It’s difficult to think of a location more heavily influenced by outside culture than New York City. As the historical immigrant entry point to America, our art, architecture, style, cuisine and identity as a whole has been shaped by the huddled masses that now call this city home. And this month, a captivating new photography exhibit explores how one culture in particular has molded this melting pot of a city.
ITALIANY spotlights the experiences of Italians in America through a series of portraits captured by Italian fine art and fashion photographer Alexo Wandael. Running this month at New York University’s Casa Italiana Zerilli-Marimò, the photographs tell the stories of talented Italians, including Jennifer Missoni, Francesco Carrozzini and Grazia D’Annunzio, among others.
“The project is a tribute to all those Italians who left their families, their comforts, their mamma, their casa and their pasta,” Wandael says. “ITALIANY honors the courage, sacrifice and achievements of so many Italians in America.”
For this project, Wandael didn’t just want to solely focus on fashion, a genre in which he is already well versed. Instead, he wanted each portrait to tell a story about the subject’s experience in America. To give each photograph this depth, he worked with the individual to choose a place in New York that holds a special significance for them, then he captured the way they present themselves in their favorite location. “We all have individual reasons to be proud of our identity,” Wandael explains. “Thus each portrait is a collaboration rather than a simple photograph.”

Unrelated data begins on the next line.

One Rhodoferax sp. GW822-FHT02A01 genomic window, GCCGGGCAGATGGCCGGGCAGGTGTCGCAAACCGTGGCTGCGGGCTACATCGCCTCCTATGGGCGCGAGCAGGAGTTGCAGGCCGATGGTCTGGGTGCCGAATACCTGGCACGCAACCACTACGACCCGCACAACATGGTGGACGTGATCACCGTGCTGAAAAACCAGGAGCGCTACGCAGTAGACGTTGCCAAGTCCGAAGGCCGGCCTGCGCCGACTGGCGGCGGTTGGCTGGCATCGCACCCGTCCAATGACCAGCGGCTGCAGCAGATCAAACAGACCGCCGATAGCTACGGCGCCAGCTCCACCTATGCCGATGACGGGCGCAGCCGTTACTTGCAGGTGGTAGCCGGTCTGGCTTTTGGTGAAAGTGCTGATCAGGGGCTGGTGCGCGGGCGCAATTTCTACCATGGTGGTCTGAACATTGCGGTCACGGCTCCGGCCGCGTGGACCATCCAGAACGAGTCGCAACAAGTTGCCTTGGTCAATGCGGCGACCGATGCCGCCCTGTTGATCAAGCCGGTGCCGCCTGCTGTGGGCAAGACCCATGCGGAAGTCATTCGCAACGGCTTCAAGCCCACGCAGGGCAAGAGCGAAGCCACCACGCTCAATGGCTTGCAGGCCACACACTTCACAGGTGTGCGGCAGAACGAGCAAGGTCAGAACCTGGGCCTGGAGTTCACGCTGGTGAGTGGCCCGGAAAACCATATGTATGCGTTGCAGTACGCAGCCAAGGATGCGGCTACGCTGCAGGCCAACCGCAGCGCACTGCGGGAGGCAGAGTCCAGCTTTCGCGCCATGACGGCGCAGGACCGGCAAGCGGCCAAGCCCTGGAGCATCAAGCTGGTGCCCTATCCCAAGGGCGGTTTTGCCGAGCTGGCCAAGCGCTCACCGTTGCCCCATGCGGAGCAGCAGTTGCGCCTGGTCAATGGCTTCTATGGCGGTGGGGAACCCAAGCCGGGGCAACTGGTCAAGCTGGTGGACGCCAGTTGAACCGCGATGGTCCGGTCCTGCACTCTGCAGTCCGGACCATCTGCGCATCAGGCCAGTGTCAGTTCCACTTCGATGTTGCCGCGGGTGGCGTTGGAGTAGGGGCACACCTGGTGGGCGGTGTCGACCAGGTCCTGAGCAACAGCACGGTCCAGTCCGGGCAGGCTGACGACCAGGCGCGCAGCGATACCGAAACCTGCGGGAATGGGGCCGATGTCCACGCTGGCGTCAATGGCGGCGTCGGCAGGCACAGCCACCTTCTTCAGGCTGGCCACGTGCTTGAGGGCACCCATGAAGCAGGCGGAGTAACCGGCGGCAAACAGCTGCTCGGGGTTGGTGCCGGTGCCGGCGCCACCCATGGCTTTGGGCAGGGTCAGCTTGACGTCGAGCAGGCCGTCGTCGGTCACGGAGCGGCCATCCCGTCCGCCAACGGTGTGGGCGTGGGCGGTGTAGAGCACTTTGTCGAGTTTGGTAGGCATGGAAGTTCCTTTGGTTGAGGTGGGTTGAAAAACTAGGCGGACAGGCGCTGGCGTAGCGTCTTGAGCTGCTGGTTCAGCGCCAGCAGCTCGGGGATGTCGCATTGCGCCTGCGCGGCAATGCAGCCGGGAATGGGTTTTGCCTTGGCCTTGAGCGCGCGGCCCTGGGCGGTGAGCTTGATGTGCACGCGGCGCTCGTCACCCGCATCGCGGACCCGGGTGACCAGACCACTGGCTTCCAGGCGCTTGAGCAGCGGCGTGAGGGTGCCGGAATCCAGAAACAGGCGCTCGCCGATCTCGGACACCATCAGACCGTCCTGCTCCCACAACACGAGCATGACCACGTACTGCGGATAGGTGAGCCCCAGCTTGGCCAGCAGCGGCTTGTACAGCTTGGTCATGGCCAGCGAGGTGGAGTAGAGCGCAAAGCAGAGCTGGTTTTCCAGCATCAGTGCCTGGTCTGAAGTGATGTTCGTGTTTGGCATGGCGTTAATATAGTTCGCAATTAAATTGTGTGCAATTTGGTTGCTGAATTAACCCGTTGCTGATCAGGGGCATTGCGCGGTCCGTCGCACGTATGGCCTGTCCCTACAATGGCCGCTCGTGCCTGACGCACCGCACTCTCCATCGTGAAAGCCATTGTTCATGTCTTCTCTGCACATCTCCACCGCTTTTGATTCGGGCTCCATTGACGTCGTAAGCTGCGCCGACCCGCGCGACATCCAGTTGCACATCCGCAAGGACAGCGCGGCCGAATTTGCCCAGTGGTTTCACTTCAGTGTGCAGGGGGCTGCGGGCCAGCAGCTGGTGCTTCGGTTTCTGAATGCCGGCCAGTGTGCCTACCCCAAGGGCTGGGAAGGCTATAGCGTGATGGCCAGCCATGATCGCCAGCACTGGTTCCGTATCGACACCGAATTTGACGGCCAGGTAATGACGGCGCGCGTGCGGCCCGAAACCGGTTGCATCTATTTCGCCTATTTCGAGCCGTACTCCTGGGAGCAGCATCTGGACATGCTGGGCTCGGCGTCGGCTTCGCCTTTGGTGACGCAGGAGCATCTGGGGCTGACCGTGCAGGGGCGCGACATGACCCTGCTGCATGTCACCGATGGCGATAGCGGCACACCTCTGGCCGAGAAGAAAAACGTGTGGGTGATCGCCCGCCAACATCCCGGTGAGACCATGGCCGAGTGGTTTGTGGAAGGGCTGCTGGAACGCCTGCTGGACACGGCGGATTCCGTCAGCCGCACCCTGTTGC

The exhibit is the first event for Storie di Stile, a two-year campaign by Italian beer brand Peroni Nastro Azzuro to develop partnerships that highlight the Italian impact on American culture. “ITALIANY is a deserved tribute to my beautiful country that forged such incredibly talented individuals,” says Wandael.
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